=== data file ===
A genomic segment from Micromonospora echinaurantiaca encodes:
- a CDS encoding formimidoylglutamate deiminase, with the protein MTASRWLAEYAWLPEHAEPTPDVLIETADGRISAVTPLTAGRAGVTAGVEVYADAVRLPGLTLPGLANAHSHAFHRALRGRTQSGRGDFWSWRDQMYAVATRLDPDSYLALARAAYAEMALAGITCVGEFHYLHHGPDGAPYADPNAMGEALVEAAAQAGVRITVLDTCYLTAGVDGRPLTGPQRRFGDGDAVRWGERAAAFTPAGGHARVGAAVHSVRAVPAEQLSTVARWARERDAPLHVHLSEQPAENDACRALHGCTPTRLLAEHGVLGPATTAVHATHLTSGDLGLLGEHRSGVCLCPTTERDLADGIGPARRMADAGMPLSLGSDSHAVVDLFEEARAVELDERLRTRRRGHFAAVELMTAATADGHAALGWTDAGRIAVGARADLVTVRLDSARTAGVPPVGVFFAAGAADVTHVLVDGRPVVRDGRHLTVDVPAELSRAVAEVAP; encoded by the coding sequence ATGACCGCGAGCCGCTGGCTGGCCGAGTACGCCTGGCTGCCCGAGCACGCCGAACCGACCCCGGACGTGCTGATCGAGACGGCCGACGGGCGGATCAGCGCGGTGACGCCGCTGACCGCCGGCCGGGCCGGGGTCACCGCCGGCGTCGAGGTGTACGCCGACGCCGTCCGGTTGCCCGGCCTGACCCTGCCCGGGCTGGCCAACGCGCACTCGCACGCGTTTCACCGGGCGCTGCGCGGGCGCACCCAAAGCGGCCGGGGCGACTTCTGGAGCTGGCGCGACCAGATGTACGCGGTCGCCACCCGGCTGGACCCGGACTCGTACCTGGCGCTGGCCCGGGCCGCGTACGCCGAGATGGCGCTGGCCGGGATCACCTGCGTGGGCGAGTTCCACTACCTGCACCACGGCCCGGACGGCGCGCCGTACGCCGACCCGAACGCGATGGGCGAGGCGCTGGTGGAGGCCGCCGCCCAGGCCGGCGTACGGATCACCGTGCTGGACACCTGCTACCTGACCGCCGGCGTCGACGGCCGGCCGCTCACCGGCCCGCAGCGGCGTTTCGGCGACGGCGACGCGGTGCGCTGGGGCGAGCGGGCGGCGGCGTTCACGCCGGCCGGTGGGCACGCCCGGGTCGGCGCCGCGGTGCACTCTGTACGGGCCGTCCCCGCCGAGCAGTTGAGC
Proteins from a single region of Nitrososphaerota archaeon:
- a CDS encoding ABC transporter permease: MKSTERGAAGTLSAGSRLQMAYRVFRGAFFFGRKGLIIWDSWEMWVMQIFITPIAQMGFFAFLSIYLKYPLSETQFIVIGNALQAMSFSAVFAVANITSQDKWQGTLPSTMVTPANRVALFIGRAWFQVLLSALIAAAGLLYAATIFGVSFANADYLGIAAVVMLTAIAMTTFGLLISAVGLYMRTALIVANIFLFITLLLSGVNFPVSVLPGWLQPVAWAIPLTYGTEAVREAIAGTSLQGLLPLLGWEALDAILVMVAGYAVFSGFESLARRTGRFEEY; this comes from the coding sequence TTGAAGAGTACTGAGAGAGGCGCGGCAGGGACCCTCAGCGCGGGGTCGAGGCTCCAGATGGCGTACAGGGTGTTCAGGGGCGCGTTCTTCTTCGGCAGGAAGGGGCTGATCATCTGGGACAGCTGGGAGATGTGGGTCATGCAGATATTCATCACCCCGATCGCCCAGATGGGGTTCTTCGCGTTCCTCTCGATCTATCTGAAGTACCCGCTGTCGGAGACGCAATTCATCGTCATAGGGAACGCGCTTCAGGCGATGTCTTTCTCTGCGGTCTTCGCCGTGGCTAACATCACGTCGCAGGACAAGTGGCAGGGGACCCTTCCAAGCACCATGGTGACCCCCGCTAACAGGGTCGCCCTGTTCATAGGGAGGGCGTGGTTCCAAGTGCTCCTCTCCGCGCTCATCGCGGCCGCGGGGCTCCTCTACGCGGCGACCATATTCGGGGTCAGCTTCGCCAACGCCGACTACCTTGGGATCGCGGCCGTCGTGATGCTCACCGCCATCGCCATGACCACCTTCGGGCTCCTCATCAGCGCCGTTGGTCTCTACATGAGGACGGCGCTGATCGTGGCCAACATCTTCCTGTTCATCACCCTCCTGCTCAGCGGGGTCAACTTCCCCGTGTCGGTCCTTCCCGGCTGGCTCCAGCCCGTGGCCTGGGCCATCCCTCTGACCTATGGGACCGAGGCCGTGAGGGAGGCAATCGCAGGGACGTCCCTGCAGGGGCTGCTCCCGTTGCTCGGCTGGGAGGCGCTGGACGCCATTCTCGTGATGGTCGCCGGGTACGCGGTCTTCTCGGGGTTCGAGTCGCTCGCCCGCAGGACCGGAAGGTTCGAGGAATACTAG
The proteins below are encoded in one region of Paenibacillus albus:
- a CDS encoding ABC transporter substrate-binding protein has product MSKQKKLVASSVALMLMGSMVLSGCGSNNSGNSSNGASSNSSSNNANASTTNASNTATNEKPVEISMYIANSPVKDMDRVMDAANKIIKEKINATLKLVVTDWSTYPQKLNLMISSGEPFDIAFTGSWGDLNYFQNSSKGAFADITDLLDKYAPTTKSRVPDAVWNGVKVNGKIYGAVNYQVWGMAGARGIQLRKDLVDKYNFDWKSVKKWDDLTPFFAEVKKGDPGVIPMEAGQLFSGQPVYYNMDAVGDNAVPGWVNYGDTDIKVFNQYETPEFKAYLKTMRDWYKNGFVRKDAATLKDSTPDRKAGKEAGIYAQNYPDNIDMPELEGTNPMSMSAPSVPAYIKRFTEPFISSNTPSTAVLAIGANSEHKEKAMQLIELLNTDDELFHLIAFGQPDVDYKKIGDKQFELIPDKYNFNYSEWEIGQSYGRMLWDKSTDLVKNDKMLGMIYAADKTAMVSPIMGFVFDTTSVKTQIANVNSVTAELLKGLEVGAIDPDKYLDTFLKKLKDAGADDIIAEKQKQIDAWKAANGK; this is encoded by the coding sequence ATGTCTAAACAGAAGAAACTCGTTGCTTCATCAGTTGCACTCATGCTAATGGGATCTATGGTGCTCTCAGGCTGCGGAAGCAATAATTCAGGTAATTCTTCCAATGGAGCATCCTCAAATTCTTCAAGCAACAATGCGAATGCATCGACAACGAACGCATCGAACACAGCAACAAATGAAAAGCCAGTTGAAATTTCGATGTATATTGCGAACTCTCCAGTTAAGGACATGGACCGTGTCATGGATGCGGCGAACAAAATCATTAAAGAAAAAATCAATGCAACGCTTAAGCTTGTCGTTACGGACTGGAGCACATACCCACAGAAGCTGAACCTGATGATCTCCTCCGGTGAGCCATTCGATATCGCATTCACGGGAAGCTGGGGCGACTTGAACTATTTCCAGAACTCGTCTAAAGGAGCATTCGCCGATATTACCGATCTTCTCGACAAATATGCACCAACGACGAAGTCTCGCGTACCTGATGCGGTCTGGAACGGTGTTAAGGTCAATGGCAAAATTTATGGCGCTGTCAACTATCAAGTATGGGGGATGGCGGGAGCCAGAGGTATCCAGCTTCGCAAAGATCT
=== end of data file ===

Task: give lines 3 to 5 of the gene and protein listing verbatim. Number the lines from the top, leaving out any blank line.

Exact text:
Proteins from a single region of Nitrososphaerota archaeon:
- a CDS encoding ABC transporter permease: MKSTERGAAGTLSAGSRLQMAYRVFRGAFFFGRKGLIIWDSWEMWVMQIFITPIAQMGFFAFLSIYLKYPLSETQFIVIGNALQAMSFSAVFAVANITSQDKWQGTLPSTMVTPANRVALFIGRAWFQVLLSALIAAAGLLYAATIFGVSFANADYLGIAAVVMLTAIAMTTFGLLISAVGLYMRTALIVANIFLFITLLLSGVNFPVSVLPGWLQPVAWAIPLTYGTEAVREAIAGTSLQGLLPLLGWEALDAILVMVAGYAVFSGFESLARRTGRFEEY; this comes from the coding sequence TTGAAGAGTACTGAGAGAGGCGCGGCAGGGACCCTCAGCGCGGGGTCGAGGCTCCAGATGGCGTACAGGGTGTTCAGGGGCGCGTTCTTCTTCGGCAGGAAGGGGCTGATCATCTGGGACAGCTGGGAGATGTGGGTCATGCAGATATTCATCACCCCGATCGCCCAGATGGGGTTCTTCGCGTTCCTCTCGATCTATCTGAAGTACCCGCTGTCGGAGACGCAATTCATCGTCATAGGGAACGCGCTTCAGGCGATGTCTTTCTCTGCGGTCTTCGCCGTGGCTAACATCACGTCGCAGGACAAGTGGCAGGGGACCCTTCCAAGCACCATGGTGACCCCCGCTAACAGGGTCGCCCTGTTCATAGGGAGGGCGTGGTTCCAAGTGCTCCTCTCCGCGCTCATCGCGGCCGCGGGGCTCCTCTACGCGGCGACCATATTCGGGGTCAGCTTCGCCAACGCCGACTACCTTGGGATCGCGGCCGTCGTGATGCTCACCGCCATCGCCATGACCACCTTCGGGCTCCTCATCAGCGCCGTTGGTCTCTACATGAGGACGGCGCTGATCGTGGCCAACATCTTCCTGTTCATCACCCTCCTGCTCAGCGGGGTCAACTTCCCCGTGTCGGTCCTTCCCGGCTGGCTCCAGCCCGTGGCCTGGGCCATCCCTCTGACCTATGGGACCGAGGCCGTGAGGGAGGCAATCGCAGGGACGTCCCTGCAGGGGCTGCTCCCGTTGCTCGGCTGGGAGGCGCTGGACGCCATTCTCGTGATGGTCGCCGGGTACGCGGTCTTCTCGGGGTTCGAGTCGCTCGCCCGCAGGACCGGAAGGTTCGAGGAATACTAG
The proteins below are encoded in one region of Paenibacillus albus: